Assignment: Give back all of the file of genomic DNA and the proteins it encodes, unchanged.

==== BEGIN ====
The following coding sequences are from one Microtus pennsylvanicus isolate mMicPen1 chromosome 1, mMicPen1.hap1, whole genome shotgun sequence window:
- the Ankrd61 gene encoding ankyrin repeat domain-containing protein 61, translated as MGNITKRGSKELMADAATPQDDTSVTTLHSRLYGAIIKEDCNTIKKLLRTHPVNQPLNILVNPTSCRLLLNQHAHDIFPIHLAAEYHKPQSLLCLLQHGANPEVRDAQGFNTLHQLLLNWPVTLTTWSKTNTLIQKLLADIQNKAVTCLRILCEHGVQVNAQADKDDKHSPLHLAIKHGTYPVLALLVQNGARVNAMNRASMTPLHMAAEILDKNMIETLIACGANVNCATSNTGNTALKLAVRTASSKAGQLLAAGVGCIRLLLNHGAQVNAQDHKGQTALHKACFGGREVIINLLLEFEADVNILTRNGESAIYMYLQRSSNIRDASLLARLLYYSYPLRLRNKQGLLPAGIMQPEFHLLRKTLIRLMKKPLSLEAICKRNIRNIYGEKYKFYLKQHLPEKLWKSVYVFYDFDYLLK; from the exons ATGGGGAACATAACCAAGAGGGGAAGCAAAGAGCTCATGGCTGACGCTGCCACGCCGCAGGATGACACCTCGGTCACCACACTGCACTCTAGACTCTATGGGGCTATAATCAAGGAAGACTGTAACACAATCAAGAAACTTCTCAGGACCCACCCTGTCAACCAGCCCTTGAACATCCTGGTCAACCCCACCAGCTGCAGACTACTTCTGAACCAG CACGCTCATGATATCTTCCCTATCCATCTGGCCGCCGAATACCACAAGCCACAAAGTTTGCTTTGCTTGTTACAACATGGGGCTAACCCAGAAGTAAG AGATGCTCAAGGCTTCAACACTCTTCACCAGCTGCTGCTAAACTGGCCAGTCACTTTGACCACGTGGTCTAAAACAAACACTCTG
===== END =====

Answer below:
The following coding sequences are from one Microtus pennsylvanicus isolate mMicPen1 chromosome 1, mMicPen1.hap1, whole genome shotgun sequence window:
- the Ankrd61 gene encoding ankyrin repeat domain-containing protein 61, translated as MGNITKRGSKELMADAATPQDDTSVTTLHSRLYGAIIKEDCNTIKKLLRTHPVNQPLNILVNPTSCRLLLNQHAHDIFPIHLAAEYHKPQSLLCLLQHGANPEVRDAQGFNTLHQLLLNWPVTLTTWSKTNTLIQKLLADIQNKAVTCLRILCEHGVQVNAQADKDDKHSPLHLAIKHGTYPVLALLVQNGARVNAMNRASMTPLHMAAEILDKNMIETLIACGANVNCATSNTGNTALKLAVRTASSKAGQLLAAGVGCIRLLLNHGAQVNAQDHKGQTALHKACFGGREVIINLLLEFEADVNILTRNGESAIYMYLQRSSNIRDASLLARLLYYSYPLRLRNKQGLLPAGIMQPEFHLLRKTLIRLMKKPLSLEAICKRNIRNIYGEKYKFYLKQHLPEKLWKSVYVFYDFDYLLK; from the exons ATGGGGAACATAACCAAGAGGGGAAGCAAAGAGCTCATGGCTGACGCTGCCACGCCGCAGGATGACACCTCGGTCACCACACTGCACTCTAGACTCTATGGGGCTATAATCAAGGAAGACTGTAACACAATCAAGAAACTTCTCAGGACCCACCCTGTCAACCAGCCCTTGAACATCCTGGTCAACCCCACCAGCTGCAGACTACTTCTGAACCAG CACGCTCATGATATCTTCCCTATCCATCTGGCCGCCGAATACCACAAGCCACAAAGTTTGCTTTGCTTGTTACAACATGGGGCTAACCCAGAAGTAAG AGATGCTCAAGGCTTCAACACTCTTCACCAGCTGCTGCTAAACTGGCCAGTCACTTTGACCACGTGGTCTAAAACAAACACTCTG